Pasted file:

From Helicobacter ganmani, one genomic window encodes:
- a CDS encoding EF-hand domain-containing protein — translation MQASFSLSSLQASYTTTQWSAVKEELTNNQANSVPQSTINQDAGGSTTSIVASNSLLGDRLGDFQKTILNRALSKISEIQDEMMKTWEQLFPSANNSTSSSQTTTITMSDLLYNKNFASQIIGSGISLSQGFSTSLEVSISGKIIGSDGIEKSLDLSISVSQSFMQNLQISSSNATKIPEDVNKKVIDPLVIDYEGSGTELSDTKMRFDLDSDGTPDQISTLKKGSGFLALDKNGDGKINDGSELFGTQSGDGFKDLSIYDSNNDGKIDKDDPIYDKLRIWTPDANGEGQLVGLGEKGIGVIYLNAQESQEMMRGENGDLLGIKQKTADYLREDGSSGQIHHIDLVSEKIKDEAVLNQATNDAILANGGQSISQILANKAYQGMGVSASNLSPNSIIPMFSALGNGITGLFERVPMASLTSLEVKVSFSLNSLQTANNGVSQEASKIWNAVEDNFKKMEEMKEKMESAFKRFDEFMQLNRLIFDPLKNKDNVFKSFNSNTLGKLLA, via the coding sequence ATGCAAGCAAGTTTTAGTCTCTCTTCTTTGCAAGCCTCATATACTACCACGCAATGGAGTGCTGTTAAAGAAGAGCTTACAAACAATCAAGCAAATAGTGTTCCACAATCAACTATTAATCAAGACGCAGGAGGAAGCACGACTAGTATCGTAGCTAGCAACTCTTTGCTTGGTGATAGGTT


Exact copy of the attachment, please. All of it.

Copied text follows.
From Helicobacter ganmani, one genomic window encodes:
- a CDS encoding EF-hand domain-containing protein — translation MQASFSLSSLQASYTTTQWSAVKEELTNNQANSVPQSTINQDAGGSTTSIVASNSLLGDRLGDFQKTILNRALSKISEIQDEMMKTWEQLFPSANNSTSSSQTTTITMSDLLYNKNFASQIIGSGISLSQGFSTSLEVSISGKIIGSDGIEKSLDLSISVSQSFMQNLQISSSNATKIPEDVNKKVIDPLVIDYEGSGTELSDTKMRFDLDSDGTPDQISTLKKGSGFLALDKNGDGKINDGSELFGTQSGDGFKDLSIYDSNNDGKIDKDDPIYDKLRIWTPDANGEGQLVGLGEKGIGVIYLNAQESQEMMRGENGDLLGIKQKTADYLREDGSSGQIHHIDLVSEKIKDEAVLNQATNDAILANGGQSISQILANKAYQGMGVSASNLSPNSIIPMFSALGNGITGLFERVPMASLTSLEVKVSFSLNSLQTANNGVSQEASKIWNAVEDNFKKMEEMKEKMESAFKRFDEFMQLNRLIFDPLKNKDNVFKSFNSNTLGKLLA, via the coding sequence ATGCAAGCAAGTTTTAGTCTCTCTTCTTTGCAAGCCTCATATACTACCACGCAATGGAGTGCTGTTAAAGAAGAGCTTACAAACAATCAAGCAAATAGTGTTCCACAATCAACTATTAATCAAGACGCAGGAGGAAGCACGACTAGTATCGTAGCTAGCAACTCTTTGCTTGGTGATAGGTT